Max B was big on legacy. One of my all-time favorite Biggaveli quotes is from this clip when he spoke about how important it was to leave one.

“It don’t matter who’s here at the end, nigga. It’s who leaves the legacy. We all gonna die. We all gonna die. But who’s gonna leave the legacy. Who gonna be remembered the biggest? Who gonna be talked about the most, 50 years from now, nigga? We all dying. So, that makes us all equal because everybody’s leaving whether ya like it or not. But who’s gonna leave the biggest legacy? Who gonna leave the energy out here?”

The events that transpired last night when Kanye West decided to change the title to his forthcoming album from "SWISH" to "WAVES" proved Max’s point. Wiz Khalifa stirred the pot by taking umbrage to Ye’s use of the word “waves” which in turn brought an outpouring of support for Max B’s legacy. Wiz may have had an ulterior motive given his and Ye’s shared romantic history, but it’s not like he was the only one to take issue. New Orleans rapper Chase N Cashe felt some type of way as well, starting his Max B rant off with the tweet below:

Immediately after Wiz and Chase kicked the Max B hive, Boss Don links, GIFS, and memes flooded Twitter making the controversial NYC rapper a trending topic. People debated whether or not Max owned the word “wave” and fanhoods were put into question. Some had no idea people had this much love for Tsunami Tommy, blaming the excessive fandom on Internet kids, when in actuality, his most adamant supporters are street kids.

In the hood, with an emphasis on the Tri-State area, Wavy Crockett is an unequivocal legend. I can mention Max B on a random North Jersey or Harlem block and strike up an hour-long conversation about his contribution to today’s rap scene. As we mentioned in our 20 Rappers Who Are Influencing Rap Right Now list from September of last year, artists like Future, Young Thug, and Drake are all riding the Silver Surfer’s melodic wave.

Thug and Future have acknowledged his influence in the past with tweets and IG posts:

Max made it acceptable for a street MC to mix singing and rapping. When he was at his height during the mid ‘00s, he had career criminals and block bullies singing at the top of their lungs as they shot dice on the block. His musical prowess sometimes takes a backseat when his stans mention him, though.

Max was a living, breathing cartoon character. His humor was second to none, his quotes are endless, and he has one of the most recognizable laughs of any rapper. You can scour YouTube and Worldstar for old Cocaine City clips and interviews. His beef with Jim Jones is one of the most memorable in history, and it wasn’t for the diss records that came out of it.

Three clips that always come to mind when that beef is mentioned are the time he and French stalked Jones in midtown Manhattan, the time they clowned Hell Rell for getting shot in the ass, and the Fader interview where he spoke on Jesus of Nazareth coming back and having to pay homage to the wave.

You gotta laugh to keep from crying when living in America's ghettos, and Max provided much needed comic relief for hard rocks. He's been popping since before social media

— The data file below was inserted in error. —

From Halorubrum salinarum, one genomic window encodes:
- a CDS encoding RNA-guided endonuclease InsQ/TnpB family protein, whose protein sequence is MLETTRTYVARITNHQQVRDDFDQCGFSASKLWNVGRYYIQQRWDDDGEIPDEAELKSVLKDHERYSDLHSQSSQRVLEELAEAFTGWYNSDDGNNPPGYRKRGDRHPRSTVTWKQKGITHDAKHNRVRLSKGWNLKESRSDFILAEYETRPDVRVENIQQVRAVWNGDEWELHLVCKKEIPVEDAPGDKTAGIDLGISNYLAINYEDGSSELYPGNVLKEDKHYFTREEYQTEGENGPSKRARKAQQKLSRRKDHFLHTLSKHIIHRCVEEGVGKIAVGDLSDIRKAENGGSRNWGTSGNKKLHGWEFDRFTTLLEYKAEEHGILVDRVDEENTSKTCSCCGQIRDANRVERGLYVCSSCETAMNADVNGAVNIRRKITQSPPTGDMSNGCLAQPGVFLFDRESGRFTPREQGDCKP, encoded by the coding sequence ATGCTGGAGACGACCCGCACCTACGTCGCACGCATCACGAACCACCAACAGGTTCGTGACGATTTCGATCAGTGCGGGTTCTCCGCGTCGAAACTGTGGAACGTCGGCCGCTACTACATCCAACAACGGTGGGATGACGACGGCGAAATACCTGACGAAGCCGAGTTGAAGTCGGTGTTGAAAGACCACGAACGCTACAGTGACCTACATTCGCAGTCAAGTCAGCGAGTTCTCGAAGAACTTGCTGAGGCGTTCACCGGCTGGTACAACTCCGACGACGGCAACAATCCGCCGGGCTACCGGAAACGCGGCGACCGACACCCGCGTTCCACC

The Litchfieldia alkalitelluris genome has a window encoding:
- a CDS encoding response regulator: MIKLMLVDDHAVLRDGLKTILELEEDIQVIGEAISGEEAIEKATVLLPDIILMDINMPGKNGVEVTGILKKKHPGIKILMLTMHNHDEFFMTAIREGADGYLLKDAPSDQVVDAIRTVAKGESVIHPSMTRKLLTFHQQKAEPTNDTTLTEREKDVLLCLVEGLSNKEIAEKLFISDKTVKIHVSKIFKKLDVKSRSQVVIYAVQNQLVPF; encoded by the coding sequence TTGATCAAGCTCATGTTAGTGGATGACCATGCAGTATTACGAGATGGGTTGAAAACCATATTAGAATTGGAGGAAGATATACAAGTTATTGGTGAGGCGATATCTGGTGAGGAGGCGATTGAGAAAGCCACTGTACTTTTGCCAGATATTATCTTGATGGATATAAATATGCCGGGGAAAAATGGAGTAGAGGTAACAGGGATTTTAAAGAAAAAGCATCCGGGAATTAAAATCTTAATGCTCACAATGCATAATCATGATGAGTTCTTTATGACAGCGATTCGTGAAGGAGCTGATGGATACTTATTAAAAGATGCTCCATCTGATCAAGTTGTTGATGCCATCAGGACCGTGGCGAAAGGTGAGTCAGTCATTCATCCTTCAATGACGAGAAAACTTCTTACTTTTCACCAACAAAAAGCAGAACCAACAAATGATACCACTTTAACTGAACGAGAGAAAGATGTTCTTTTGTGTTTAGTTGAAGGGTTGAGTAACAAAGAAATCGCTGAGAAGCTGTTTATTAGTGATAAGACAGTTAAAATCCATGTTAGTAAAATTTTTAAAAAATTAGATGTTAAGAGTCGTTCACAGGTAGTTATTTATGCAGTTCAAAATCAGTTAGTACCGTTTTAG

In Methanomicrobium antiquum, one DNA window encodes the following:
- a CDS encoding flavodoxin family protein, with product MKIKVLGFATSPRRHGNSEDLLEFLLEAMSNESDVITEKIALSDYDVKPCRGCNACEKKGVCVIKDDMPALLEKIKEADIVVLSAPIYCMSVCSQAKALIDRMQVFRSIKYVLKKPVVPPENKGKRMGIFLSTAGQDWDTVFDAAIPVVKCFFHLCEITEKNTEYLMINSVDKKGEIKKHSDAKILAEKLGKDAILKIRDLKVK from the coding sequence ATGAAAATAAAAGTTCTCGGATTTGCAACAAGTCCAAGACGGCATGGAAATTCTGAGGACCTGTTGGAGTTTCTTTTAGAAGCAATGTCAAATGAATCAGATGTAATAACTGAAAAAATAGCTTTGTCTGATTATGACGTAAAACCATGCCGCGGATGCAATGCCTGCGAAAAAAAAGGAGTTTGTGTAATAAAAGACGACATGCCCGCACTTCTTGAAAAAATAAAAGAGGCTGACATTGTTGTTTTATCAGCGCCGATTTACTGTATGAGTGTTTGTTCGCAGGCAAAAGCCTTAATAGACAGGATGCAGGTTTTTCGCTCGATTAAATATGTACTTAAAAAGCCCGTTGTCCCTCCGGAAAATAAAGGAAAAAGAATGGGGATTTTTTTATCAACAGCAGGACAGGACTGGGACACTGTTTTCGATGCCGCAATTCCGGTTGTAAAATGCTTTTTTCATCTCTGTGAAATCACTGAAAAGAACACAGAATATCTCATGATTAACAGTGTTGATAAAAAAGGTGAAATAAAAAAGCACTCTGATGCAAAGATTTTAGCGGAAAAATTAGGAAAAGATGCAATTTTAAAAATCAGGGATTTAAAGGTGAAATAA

Now to the word Max is most known for. Who knew a word or phrase could be so polarizing? To my knowledge, the word wave and wavy weren't used to describe anything other than hair before Max B came along. He referred to himself as the Silver Surfer and called his movement "the wave." In Max B speak, "wave" and "wavy" mean "cool" and "influential." He often posed the question, "Who's the waviest?," on his tapes and in his on-camera appearances. Whether he started saying the word is irrelevant because he clearly took ownership of it and inspired its use within the hip-hop community.

Max B's popularity on the Internet could be attributed to A$AP Yams and the Mob. Yams interned for Dipset before the Mob got hot and one of his tasks was to pack Max B's mixtapes when the rapper was a member of the Byrd Gang.

And check Yams out in the background of the clip below:

Through his Tumblr, Yams would make playlists and post the zip files like the one below:

Which brings me to a couple Yams quotes. The first is his rant on Joey Fatts' "Wave Matthews Band" where he said, "In this life you got two kinds of people: those who ride the wave and those that provide the wave." Kanye West has done both throughout his career. The second is the tweet below from February of 2013 where Yams spoke on the use of the term:

With the help of Yams screaming Max's name from the digital mountaintops, a new generation of fans got put onto the wave. One thing is certain, though, Max's legacy was solidified before last night. There are music fans under 25 that are able to vibe out to the Beatles. Should they not be allowed to do so? When David Bowie passed his album streams jumped 2,700 percent the next day.

Once Charly Wingate got himself incarcerated for 75 years, his fans spoke his name and in turn shared his wave with the ignorant. And once those unfamiliar with the Wavy One heard his words, they became enlightened by his contribution to the rap game. Art is appreciated more when the artist is no longer able to produce it; this has been going on since the beginning of time. Thanks to the Internet the wave he provided will live on.

If you didn't know Max had a strong following, now you know. All we ask is for you to acknowledge the wave when it's brought up because it literally costs nothing to pay homage.